January 02, 2017
Wedding photographer Chan Kar Mun knew something was amiss when her computer rebooted to an unfamiliar screenshot instead of her usual home screen.
The screenshot said her files and folders, which include edited photographs she was due to send to her clients, have been encrypted and locked. It was followed by a list of instructions on how she can pay a ransom of more than $1,000 to get her files back.
"I could not believe I was hit by a virus that I have not even heard of before," said Ms Chan.
She tried downloading antivirus software but to no avail. Luckily, she had a backup set of raw footage.
Ms Chan was a victim of ransomware. According to antivirus software firm Symantec's latest Internet security threat report, Singapore ranks 42nd globally in terms of ransomware by destination, with 16 total attacks a day and a total of 5,767 attacks in 2015.
Ransomware is a type of malicious software which locks an infected computer or mobile device, holding it hostage unless the user pays the hacker a ransom to unlock it. Because the software encrypts data so securely, it is almost impossible for anyone else except the hacker, who holds the decryption key, to unlock an infected device.
The Cyber Security Agency (CSA) saw almost a tenfold increase in reported ransomware cases last year, up from only two cases in 2015. Eighteen cases were reported last year but Mr Dan Yock Hau, director of CSA's National Cyber Incident Response Centre, said the number of victims may be higher as most cases tend to go unreported.
"Ransomware is a lucrative business for cyber criminals," Mr Dan told The Sunday Times. "We expect ransomware incidents to continue on an upward trend globally and in Singapore as well."
Cyber security firms place ransomware as the No. 1 global cyber security threat. Singapore is especially susceptible to it, they say, given its high Internet penetration rate.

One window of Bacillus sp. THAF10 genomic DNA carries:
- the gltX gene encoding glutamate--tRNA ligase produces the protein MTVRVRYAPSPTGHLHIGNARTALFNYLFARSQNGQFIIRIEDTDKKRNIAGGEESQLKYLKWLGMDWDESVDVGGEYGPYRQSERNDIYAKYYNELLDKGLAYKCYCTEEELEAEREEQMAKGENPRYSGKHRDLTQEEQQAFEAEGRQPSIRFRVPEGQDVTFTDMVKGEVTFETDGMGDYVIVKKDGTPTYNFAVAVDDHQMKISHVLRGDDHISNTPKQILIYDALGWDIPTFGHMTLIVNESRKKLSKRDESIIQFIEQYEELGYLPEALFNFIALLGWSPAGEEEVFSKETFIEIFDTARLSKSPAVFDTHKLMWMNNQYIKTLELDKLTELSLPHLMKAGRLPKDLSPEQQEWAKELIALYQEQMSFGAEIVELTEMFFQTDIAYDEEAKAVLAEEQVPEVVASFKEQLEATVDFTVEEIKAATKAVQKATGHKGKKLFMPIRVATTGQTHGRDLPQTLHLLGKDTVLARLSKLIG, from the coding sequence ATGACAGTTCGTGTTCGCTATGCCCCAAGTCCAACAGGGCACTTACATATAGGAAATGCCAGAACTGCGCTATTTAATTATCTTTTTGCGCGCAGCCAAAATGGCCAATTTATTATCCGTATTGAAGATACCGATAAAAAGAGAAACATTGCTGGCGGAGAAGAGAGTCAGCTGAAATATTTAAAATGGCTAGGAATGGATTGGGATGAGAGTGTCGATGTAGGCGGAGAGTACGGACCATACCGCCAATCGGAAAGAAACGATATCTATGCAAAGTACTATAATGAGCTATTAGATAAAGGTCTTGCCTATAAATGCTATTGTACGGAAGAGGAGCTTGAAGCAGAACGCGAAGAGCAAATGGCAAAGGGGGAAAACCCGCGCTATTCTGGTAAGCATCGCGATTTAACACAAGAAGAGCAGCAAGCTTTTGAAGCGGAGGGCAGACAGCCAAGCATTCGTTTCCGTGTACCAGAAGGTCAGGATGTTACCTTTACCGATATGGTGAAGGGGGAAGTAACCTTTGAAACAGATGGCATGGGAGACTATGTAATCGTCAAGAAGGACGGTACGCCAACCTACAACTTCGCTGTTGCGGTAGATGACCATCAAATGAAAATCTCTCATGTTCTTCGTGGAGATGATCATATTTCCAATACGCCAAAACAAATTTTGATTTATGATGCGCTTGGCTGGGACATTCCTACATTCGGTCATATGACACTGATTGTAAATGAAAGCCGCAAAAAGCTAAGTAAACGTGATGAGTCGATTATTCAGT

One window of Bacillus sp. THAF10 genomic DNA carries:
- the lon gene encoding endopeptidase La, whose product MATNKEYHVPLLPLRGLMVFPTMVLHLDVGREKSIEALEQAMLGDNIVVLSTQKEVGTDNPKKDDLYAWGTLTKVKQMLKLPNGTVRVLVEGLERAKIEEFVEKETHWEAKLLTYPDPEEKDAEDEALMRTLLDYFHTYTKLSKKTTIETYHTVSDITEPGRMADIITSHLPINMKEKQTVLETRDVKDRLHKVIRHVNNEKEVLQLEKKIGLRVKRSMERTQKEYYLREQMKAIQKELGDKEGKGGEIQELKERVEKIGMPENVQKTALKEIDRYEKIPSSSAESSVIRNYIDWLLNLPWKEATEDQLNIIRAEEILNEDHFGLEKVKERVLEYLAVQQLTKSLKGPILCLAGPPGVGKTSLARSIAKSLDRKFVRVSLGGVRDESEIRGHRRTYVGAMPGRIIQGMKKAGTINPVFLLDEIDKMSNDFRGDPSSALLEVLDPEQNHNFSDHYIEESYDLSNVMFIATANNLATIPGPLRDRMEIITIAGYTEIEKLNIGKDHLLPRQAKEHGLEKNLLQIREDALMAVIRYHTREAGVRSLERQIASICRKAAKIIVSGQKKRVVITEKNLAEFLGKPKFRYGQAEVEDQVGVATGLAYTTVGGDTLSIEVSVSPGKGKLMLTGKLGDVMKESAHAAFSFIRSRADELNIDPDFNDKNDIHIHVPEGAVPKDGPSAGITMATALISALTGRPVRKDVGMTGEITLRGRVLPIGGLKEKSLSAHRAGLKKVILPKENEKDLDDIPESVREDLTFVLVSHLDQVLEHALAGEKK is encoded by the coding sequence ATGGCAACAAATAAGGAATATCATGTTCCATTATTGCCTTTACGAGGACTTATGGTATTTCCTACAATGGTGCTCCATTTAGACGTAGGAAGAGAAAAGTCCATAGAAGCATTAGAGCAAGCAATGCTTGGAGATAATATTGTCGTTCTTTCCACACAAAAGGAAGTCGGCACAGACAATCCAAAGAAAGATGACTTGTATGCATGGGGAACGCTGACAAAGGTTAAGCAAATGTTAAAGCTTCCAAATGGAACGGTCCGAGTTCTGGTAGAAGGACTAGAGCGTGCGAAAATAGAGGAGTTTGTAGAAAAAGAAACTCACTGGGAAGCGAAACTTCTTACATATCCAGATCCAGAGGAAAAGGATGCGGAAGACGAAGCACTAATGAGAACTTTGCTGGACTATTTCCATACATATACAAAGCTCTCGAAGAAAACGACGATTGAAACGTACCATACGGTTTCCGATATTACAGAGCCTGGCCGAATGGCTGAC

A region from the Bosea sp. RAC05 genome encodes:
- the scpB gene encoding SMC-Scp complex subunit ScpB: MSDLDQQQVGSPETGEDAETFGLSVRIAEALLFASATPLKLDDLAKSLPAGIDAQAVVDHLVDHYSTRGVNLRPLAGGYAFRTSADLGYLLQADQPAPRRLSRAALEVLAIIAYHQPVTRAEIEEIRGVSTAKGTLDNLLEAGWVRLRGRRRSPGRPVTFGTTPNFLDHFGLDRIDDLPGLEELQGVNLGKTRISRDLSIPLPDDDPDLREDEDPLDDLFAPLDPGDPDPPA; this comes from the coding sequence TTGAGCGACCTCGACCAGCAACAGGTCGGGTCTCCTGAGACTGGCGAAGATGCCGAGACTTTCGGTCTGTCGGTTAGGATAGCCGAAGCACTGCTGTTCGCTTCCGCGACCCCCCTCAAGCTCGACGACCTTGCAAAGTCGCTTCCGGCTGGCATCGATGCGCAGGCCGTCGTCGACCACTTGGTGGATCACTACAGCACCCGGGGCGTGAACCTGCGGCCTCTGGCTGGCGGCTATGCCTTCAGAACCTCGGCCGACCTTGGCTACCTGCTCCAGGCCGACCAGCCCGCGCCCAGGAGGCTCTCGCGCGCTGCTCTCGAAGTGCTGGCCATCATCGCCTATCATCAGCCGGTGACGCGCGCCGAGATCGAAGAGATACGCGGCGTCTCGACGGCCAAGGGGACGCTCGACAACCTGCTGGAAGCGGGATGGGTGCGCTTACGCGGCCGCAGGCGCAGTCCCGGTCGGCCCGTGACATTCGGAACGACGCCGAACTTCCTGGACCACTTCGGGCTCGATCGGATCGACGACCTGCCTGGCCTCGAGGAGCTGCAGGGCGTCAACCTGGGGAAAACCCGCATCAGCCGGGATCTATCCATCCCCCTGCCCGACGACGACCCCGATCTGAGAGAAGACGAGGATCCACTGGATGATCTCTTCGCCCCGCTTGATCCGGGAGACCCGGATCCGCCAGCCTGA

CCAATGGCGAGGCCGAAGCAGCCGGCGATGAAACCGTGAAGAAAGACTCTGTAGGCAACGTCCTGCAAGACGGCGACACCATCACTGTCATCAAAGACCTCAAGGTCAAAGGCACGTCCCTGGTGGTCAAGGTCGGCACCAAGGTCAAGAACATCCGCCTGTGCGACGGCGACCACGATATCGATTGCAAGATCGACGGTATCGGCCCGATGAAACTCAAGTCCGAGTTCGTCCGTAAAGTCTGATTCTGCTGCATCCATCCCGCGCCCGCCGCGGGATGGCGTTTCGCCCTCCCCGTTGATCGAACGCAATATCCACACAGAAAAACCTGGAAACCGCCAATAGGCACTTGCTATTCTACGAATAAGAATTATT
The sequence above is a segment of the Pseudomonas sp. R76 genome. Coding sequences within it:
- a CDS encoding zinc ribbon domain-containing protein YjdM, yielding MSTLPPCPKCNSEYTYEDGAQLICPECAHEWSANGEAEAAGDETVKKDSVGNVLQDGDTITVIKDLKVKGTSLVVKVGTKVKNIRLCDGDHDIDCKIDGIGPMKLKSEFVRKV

Symantec security advocate Nick Savvides said: "Singapore's growing reputation as a commercial hub, and high connectivity will make it an attractive target to cyber criminals."
Cyber security experts warn that smaller businesses and even individuals may fall prey to ransomware, as hackers are targeting more victims for small amounts of ransom, rather than a few large, high-profile targets.
Their favourite way of collecting ransom is via bitcoin - an encrypted online currency that cannot be tracked or traced back to them.
The current going rate for one bitcoin is about $1,300 - which puts the average ransom amount in the range of $1,000 to $3,000, depending on the exchange rate and how much the hackers demand.
Ransomware can spread easily through e-mail, or by malicious advertisements or pop-ups that appear when users access unsafe websites.Experts advise users to constantly back up their files so that should they be victims of ransomware, they have updated files to fall back on.
Users should also patch their software and applications regularly, and to install a browser add-on to block pop-ups which might be used to inject malicious software. They also say never to pay the ransom to the hackers.
"There is no guarantee that the attacker will decrypt the files as promised once they receive payment," said Mr Savvides.